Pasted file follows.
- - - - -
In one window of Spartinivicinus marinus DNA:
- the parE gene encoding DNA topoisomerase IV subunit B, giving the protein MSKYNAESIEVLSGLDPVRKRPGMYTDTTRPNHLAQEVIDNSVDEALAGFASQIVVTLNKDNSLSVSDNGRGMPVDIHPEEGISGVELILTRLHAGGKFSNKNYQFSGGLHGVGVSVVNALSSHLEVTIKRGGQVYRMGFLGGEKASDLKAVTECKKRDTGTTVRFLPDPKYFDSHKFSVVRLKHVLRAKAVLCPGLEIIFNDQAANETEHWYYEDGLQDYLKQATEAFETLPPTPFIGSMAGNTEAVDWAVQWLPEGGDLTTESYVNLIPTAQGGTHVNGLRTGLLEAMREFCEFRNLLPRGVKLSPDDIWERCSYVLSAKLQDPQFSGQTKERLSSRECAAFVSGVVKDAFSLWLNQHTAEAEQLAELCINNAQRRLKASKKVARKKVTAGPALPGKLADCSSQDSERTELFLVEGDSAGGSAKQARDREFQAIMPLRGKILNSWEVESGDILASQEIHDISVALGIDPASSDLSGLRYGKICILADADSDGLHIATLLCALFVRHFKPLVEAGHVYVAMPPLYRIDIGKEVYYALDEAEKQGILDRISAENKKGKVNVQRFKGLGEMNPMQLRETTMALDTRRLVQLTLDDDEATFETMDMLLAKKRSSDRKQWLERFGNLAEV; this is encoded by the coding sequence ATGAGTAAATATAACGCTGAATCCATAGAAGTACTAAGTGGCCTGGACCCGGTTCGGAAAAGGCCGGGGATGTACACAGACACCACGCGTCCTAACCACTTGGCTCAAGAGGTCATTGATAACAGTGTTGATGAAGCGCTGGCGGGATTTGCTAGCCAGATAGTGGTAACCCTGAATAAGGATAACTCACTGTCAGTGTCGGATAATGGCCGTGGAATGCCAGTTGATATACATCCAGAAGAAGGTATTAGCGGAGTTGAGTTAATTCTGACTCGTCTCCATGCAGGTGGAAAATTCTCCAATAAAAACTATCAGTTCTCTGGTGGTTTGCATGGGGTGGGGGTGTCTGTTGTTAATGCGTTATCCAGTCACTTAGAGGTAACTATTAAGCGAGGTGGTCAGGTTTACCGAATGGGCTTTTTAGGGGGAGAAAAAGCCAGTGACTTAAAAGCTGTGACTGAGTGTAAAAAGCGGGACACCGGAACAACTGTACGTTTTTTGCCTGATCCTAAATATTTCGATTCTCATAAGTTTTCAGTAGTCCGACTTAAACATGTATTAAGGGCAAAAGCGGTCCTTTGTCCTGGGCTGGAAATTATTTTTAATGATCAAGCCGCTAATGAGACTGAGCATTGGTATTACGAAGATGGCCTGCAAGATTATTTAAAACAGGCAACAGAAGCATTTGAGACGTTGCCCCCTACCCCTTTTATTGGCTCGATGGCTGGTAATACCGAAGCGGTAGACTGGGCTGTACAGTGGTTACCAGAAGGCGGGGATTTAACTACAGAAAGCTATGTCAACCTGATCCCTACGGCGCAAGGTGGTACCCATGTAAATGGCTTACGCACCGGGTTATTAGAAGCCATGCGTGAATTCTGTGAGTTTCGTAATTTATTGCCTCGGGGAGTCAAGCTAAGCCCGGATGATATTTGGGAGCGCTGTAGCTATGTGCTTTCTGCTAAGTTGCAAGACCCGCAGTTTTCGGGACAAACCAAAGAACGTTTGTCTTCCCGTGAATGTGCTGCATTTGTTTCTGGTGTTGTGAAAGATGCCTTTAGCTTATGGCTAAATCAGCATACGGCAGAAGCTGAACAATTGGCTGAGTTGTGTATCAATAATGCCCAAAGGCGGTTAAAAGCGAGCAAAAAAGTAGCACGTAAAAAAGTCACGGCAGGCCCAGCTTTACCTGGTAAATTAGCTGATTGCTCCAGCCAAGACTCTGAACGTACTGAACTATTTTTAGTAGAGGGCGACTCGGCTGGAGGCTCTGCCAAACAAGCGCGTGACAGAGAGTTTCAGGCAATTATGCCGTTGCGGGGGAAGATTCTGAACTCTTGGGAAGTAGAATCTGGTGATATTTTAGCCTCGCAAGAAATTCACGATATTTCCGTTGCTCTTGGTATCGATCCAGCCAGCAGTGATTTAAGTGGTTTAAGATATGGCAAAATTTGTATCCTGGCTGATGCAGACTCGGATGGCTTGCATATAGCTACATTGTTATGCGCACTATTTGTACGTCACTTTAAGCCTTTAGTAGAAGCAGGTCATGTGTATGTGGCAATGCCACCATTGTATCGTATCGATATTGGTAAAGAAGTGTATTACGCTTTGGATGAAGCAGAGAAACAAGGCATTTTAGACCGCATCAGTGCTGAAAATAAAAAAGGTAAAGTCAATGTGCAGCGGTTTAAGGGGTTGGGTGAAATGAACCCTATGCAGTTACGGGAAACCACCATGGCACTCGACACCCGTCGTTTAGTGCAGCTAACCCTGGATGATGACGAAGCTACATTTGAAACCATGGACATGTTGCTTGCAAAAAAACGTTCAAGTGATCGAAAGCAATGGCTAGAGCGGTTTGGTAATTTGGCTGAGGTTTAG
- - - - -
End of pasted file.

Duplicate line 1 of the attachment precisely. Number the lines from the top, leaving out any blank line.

In one window of Spartinivicinus marinus DNA: